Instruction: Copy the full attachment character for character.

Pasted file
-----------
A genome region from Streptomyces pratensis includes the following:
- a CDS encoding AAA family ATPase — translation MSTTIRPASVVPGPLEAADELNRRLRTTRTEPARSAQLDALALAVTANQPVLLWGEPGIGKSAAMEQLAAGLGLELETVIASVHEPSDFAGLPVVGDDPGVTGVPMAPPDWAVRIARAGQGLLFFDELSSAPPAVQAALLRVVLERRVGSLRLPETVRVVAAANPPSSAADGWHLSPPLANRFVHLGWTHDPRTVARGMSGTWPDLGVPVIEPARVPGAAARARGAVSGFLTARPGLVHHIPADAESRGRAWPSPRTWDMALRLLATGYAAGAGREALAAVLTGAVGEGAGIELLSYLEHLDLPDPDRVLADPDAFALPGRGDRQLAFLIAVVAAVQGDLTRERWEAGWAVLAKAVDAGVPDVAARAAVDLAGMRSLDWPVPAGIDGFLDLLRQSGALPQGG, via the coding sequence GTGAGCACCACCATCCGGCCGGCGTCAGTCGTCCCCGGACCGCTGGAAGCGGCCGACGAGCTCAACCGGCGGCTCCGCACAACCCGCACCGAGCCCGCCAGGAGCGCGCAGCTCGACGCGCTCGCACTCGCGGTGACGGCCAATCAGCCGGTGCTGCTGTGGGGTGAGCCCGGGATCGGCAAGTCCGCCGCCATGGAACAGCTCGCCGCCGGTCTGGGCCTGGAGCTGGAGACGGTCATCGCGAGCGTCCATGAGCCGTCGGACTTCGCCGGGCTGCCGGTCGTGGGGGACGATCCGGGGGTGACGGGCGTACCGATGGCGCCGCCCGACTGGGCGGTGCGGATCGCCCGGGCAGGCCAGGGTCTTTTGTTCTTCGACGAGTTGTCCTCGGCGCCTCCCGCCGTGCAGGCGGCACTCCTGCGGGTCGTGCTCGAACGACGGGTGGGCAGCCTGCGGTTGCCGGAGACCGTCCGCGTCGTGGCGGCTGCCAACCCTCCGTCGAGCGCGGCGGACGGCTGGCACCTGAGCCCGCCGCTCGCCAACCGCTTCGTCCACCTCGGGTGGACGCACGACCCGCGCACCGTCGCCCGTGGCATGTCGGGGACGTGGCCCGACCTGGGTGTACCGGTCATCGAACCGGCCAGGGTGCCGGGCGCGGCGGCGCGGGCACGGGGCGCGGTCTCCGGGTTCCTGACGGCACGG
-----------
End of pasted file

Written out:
A genome region from Streptomyces pratensis includes the following:
- a CDS encoding AAA family ATPase — translation MSTTIRPASVVPGPLEAADELNRRLRTTRTEPARSAQLDALALAVTANQPVLLWGEPGIGKSAAMEQLAAGLGLELETVIASVHEPSDFAGLPVVGDDPGVTGVPMAPPDWAVRIARAGQGLLFFDELSSAPPAVQAALLRVVLERRVGSLRLPETVRVVAAANPPSSAADGWHLSPPLANRFVHLGWTHDPRTVARGMSGTWPDLGVPVIEPARVPGAAARARGAVSGFLTARPGLVHHIPADAESRGRAWPSPRTWDMALRLLATGYAAGAGREALAAVLTGAVGEGAGIELLSYLEHLDLPDPDRVLADPDAFALPGRGDRQLAFLIAVVAAVQGDLTRERWEAGWAVLAKAVDAGVPDVAARAAVDLAGMRSLDWPVPAGIDGFLDLLRQSGALPQGG, via the coding sequence GTGAGCACCACCATCCGGCCGGCGTCAGTCGTCCCCGGACCGCTGGAAGCGGCCGACGAGCTCAACCGGCGGCTCCGCACAACCCGCACCGAGCCCGCCAGGAGCGCGCAGCTCGACGCGCTCGCACTCGCGGTGACGGCCAATCAGCCGGTGCTGCTGTGGGGTGAGCCCGGGATCGGCAAGTCCGCCGCCATGGAACAGCTCGCCGCCGGTCTGGGCCTGGAGCTGGAGACGGTCATCGCGAGCGTCCATGAGCCGTCGGACTTCGCCGGGCTGCCGGTCGTGGGGGACGATCCGGGGGTGACGGGCGTACCGATGGCGCCGCCCGACTGGGCGGTGCGGATCGCCCGGGCAGGCCAGGGTCTTTTGTTCTTCGACGAGTTGTCCTCGGCGCCTCCCGCCGTGCAGGCGGCACTCCTGCGGGTCGTGCTCGAACGACGGGTGGGCAGCCTGCGGTTGCCGGAGACCGTCCGCGTCGTGGCGGCTGCCAACCCTCCGTCGAGCGCGGCGGACGGCTGGCACCTGAGCCCGCCGCTCGCCAACCGCTTCGTCCACCTCGGGTGGACGCACGACCCGCGCACCGTCGCCCGTGGCATGTCGGGGACGTGGCCCGACCTGGGTGTACCGGTCATCGAACCGGCCAGGGTGCCGGGCGCGGCGGCGCGGGCACGGGGCGCGGTCTCCGGGTTCCTGACGGCACGG